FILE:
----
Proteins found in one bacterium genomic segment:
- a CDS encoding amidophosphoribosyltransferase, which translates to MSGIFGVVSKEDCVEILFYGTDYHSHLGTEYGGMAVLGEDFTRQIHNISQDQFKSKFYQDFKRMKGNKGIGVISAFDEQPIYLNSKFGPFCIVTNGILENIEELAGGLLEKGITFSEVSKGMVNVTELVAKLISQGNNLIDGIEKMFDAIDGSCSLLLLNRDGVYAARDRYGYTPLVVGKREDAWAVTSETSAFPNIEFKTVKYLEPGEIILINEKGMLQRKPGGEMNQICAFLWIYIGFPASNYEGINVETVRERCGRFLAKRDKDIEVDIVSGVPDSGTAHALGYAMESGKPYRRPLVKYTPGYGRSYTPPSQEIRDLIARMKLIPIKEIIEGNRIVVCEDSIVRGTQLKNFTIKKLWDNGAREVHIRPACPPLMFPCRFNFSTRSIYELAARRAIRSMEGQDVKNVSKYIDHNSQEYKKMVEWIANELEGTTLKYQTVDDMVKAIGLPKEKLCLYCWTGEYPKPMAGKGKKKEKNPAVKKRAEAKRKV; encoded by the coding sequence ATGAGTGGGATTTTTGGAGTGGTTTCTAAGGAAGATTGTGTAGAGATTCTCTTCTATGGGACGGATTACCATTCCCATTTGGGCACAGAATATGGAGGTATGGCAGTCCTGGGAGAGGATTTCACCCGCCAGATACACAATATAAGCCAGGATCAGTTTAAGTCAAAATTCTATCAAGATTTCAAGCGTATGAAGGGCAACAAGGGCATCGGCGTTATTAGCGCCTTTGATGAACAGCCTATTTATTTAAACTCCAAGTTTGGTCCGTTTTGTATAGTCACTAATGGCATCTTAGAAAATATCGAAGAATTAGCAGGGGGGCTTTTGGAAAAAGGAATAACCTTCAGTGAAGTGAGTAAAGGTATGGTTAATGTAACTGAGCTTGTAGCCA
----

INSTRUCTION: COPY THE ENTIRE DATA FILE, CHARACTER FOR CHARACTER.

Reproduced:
Proteins found in one bacterium genomic segment:
- a CDS encoding amidophosphoribosyltransferase, which translates to MSGIFGVVSKEDCVEILFYGTDYHSHLGTEYGGMAVLGEDFTRQIHNISQDQFKSKFYQDFKRMKGNKGIGVISAFDEQPIYLNSKFGPFCIVTNGILENIEELAGGLLEKGITFSEVSKGMVNVTELVAKLISQGNNLIDGIEKMFDAIDGSCSLLLLNRDGVYAARDRYGYTPLVVGKREDAWAVTSETSAFPNIEFKTVKYLEPGEIILINEKGMLQRKPGGEMNQICAFLWIYIGFPASNYEGINVETVRERCGRFLAKRDKDIEVDIVSGVPDSGTAHALGYAMESGKPYRRPLVKYTPGYGRSYTPPSQEIRDLIARMKLIPIKEIIEGNRIVVCEDSIVRGTQLKNFTIKKLWDNGAREVHIRPACPPLMFPCRFNFSTRSIYELAARRAIRSMEGQDVKNVSKYIDHNSQEYKKMVEWIANELEGTTLKYQTVDDMVKAIGLPKEKLCLYCWTGEYPKPMAGKGKKKEKNPAVKKRAEAKRKV; encoded by the coding sequence ATGAGTGGGATTTTTGGAGTGGTTTCTAAGGAAGATTGTGTAGAGATTCTCTTCTATGGGACGGATTACCATTCCCATTTGGGCACAGAATATGGAGGTATGGCAGTCCTGGGAGAGGATTTCACCCGCCAGATACACAATATAAGCCAGGATCAGTTTAAGTCAAAATTCTATCAAGATTTCAAGCGTATGAAGGGCAACAAGGGCATCGGCGTTATTAGCGCCTTTGATGAACAGCCTATTTATTTAAACTCCAAGTTTGGTCCGTTTTGTATAGTCACTAATGGCATCTTAGAAAATATCGAAGAATTAGCAGGGGGGCTTTTGGAAAAAGGAATAACCTTCAGTGAAGTGAGTAAAGGTATGGTTAATGTAACTGAGCTTGTAGCCA